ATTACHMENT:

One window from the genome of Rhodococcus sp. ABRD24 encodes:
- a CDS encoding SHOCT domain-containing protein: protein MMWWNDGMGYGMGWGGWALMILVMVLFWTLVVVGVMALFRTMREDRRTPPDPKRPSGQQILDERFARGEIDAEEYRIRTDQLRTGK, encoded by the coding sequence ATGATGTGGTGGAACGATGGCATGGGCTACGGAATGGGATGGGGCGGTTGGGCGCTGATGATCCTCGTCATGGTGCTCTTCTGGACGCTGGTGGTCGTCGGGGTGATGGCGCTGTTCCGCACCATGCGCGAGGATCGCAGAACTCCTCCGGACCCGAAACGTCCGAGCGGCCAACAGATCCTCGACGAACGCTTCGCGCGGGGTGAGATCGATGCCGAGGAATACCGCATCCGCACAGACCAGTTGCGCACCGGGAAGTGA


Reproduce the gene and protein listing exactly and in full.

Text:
One window from the genome of Rhodococcus sp. ABRD24 encodes:
- a CDS encoding SHOCT domain-containing protein: protein MMWWNDGMGYGMGWGGWALMILVMVLFWTLVVVGVMALFRTMREDRRTPPDPKRPSGQQILDERFARGEIDAEEYRIRTDQLRTGK, encoded by the coding sequence ATGATGTGGTGGAACGATGGCATGGGCTACGGAATGGGATGGGGCGGTTGGGCGCTGATGATCCTCGTCATGGTGCTCTTCTGGACGCTGGTGGTCGTCGGGGTGATGGCGCTGTTCCGCACCATGCGCGAGGATCGCAGAACTCCTCCGGACCCGAAACGTCCGAGCGGCCAACAGATCCTCGACGAACGCTTCGCGCGGGGTGAGATCGATGCCGAGGAATACCGCATCCGCACAGACCAGTTGCGCACCGGGAAGTGA